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Promoting social connections using happy-to-chat badges

Many people nowadays suffer from poor social health, including loneliness, social isolation, and disconnection. This is especially the case for older people, who often find it hard to reach out or ask for help because of their pride.

We come up with the idea of the happy-to-chat badges. By wearing a “happy to chat” badge on their clothes, bags or even hats, people can send out clear signals to others that they are happy to be greeted, approached and have a chat when they are out and about, whether these are during their shopping trips, walks in the parks or queuing at the bus stops.

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Extending previous happy-to-chat schemes, such as the happy-to-chat benches and the happy-to-chat cafes, happy-to-chat badges add mobility and flexibility. Happy-to-chat badges are not confined to any fixed locations or time-limited. It can be worn by anyone, anywhere and at any time. Using the nudge theory, happy to chat badges are a simple way to encourage micro conversations between and amongst people, promoting societal connections.

Although older people are our primary stakeholders, happy-to-chat badges can benefit everyone in society. By having more people wearing the happy-to-chat badges and supporting the movement, happy-to-chat will generate a new societal culture change, where connecting and socialising is made easier for all.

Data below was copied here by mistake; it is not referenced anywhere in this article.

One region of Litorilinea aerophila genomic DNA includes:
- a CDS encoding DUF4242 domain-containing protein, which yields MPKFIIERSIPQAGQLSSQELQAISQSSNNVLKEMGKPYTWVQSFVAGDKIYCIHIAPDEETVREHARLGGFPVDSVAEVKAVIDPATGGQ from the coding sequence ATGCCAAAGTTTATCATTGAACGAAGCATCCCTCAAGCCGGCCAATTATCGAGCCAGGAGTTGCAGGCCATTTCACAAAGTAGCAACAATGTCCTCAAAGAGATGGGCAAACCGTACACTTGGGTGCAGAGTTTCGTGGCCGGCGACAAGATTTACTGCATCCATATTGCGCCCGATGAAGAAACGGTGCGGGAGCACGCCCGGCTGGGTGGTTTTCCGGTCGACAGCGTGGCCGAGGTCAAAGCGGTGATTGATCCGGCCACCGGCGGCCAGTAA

Preliminary data collected from 30 older people (age 50+) from Brunel Older People Reference Group (BROG), revealed very positive attitudes about wearing the happy-to-chat badges. 70% of participants point out they would like to participate and would be happy to wear the happy-to-chat badges during shopping, on public transportation and when participating in clubs.

Downloadable posters


Meet the Principal Investigator(s) for the project

Dorothy Yen - Professor Dorothy A. Yen is a Professor in Marketing. She is currently the Director of Research at Brunel Business School, Brunel University London.  Dorothy takes on a consumer-centric approach to understand and discuss marketing, branding, and tourism matters. Dorothy studies how culture affects human behaviour, in both b2b and b2c domains. In b2b domain, she looks at cross-cultural business relationships, with a particular focus on understanding how cultural-specific factors affect business relationships and collaborations. In b2c domain, she studies consumer acculturation, sojourners and migrants' consumption practices and social media activities in relation to their cultural identity, as well as tourism boycott and tourists' interactions with destinations on social media. During the Covid-19 pandemic, Dorothy explored how migrants in the UK attempted to cope with the life-threatening disease while dealing with the institutional uncertainty and hostile host environment. Dorothy’s proposal on branding Wales as a land of dragons and legends triggered a lot of discussions and she is invited to give evidence to the Welsh Affairs Committee.   Under her capacity as Associate Head (Teaching) from October 2018 to October 2021, Dorothy demonstrated effective leadership in driving and improving the overall teaching quality and leading the school in adopting its teaching from 100% on-campus, 100 % online to the current hybrid model at Brunel Business School.  Dorothy is a member of the Marketing and Corporate Brand Research Group at Brunel Business School and a lab leader of the Responsible Consumption and the Circular Economy Lab for the CBASS research centre of Substantiality and Entrepreneurship. Office hours are provided on Wednesdays from 2:30 to 4:30pm. Students can also email me to book an appointment at a mutually convenient time. This can be either on campus or via Microsoft TEAM upon mutual agreement.

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Project last modified 18/11/2022